Cautious Romantics: Trinitarian Transcendentalists and the emergence of a conservative religious tradition in America
Koefoed, Jonathan George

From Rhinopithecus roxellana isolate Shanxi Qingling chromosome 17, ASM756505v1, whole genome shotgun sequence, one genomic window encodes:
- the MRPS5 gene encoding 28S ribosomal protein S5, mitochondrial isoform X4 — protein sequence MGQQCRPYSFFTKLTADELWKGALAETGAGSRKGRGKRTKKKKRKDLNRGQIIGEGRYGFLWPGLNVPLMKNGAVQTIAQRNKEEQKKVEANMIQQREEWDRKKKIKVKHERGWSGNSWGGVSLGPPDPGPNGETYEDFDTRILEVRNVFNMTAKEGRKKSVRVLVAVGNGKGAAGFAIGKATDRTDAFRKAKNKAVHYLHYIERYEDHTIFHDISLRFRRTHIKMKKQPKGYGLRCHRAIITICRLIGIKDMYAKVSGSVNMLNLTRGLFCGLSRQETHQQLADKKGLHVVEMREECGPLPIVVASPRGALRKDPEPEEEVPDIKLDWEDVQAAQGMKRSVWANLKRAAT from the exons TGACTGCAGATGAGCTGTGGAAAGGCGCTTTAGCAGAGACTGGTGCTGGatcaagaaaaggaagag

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The American Transcendentalists are often equated with Romanticism in nineteenth-century America. This dissertation thoroughly complicates that equation, arguing that a group of "Cautious Romantics" emerged as an alternative and conservative Romantic religious tradition. Drawing on history, art history, philosophy, literature, and theology, this dissertation provides a much fuller picture of the way European Romantic texts and authors functioned in American intellectual, cultural, and religious history by highlighting the contribution of these Cautious Romantics. Taken together, the Cautious Romantics represented a distinct religious discourse. They were American Romantics: relentless and introspective questers who emphasized epistemological intuition, artistic inspiration, and spiritual experience. In fact, some of them were the first Americans to promote European Romantic influences. Nevertheless, the Cautious Romantics continued to embrace Trinitarian Christianity, and they celebrated institutions--colleges and churches--in contrast to the often anti-institutional temperament of the Transcendentalists. Moreover, the Cautious Romantics defied religious categorization among standard antebellum groups. They were neither evangelicals, nor traditional Congregationalists, nor Unitarians. Although many became Episcopalians or Catholics, their Romantic intellectual lineage and historical relationships with one another distinguished them from their denominational kindred. Functioning on two levels, this dissertation resituates several well-known American artists and intellectuals such as Washington Allston, Orestes Brownson, Richard Henry Dana Jr., and Harriet Beecher Stowe by connecting them historically and intellectually with a wider discourse. This dissertation also unearths or re-contextualizes numerous lesser-known religious intellectuals such as Richard Henry Dana Sr., James Marsh, Sophia Dana Ripley, George Allen, Henry Hope Reed, Gulian Verplanck, Leonard Woods Jr., and Isaac Hecker. While conservative, these intellectuals were neither committed to the antebellum American South's unique conservative vision nor did they celebrate the free-market conservatism common in twentieth-century America. Thus, in addition to its contribution to intellectual and religious history, this dissertation contributes to a growing body of literature on cultural conservatism in America. Moreover, although the Cautious Romantics were American, this dissertation highlights the important historical relationships between the Cautious Romantics and Coleridge, Wordsworth, the Roman Catholic Church, and, in Harriet Beecher Stowe's case, transatlantic social reform, thereby demonstrating the transatlantic nature of Romanticism in the nineteenth century.